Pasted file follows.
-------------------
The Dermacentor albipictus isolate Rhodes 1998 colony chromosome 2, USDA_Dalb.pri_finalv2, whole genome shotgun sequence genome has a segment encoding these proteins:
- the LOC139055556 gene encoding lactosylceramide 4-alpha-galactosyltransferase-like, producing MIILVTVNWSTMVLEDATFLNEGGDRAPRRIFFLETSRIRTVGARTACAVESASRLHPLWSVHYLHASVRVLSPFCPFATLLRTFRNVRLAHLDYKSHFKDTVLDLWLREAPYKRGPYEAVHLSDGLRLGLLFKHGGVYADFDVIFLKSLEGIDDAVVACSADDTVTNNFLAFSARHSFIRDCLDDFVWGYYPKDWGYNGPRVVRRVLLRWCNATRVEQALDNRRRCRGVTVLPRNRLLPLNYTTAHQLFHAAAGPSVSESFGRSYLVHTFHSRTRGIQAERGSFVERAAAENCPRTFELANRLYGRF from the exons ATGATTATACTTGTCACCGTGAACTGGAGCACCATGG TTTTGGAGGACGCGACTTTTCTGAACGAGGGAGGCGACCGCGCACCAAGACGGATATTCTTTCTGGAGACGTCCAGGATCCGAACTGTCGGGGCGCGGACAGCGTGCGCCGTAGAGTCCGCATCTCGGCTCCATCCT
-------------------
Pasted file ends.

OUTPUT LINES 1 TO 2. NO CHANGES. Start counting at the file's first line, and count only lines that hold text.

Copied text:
The Dermacentor albipictus isolate Rhodes 1998 colony chromosome 2, USDA_Dalb.pri_finalv2, whole genome shotgun sequence genome has a segment encoding these proteins:
- the LOC139055556 gene encoding lactosylceramide 4-alpha-galactosyltransferase-like, producing MIILVTVNWSTMVLEDATFLNEGGDRAPRRIFFLETSRIRTVGARTACAVESASRLHPLWSVHYLHASVRVLSPFCPFATLLRTFRNVRLAHLDYKSHFKDTVLDLWLREAPYKRGPYEAVHLSDGLRLGLLFKHGGVYADFDVIFLKSLEGIDDAVVACSADDTVTNNFLAFSARHSFIRDCLDDFVWGYYPKDWGYNGPRVVRRVLLRWCNATRVEQALDNRRRCRGVTVLPRNRLLPLNYTTAHQLFHAAAGPSVSESFGRSYLVHTFHSRTRGIQAERGSFVERAAAENCPRTFELANRLYGRF from the exons ATGATTATACTTGTCACCGTGAACTGGAGCACCATGG TTTTGGAGGACGCGACTTTTCTGAACGAGGGAGGCGACCGCGCACCAAGACGGATATTCTTTCTGGAGACGTCCAGGATCCGAACTGTCGGGGCGCGGACAGCGTGCGCCGTAGAGTCCGCATCTCGGCTCCATCCT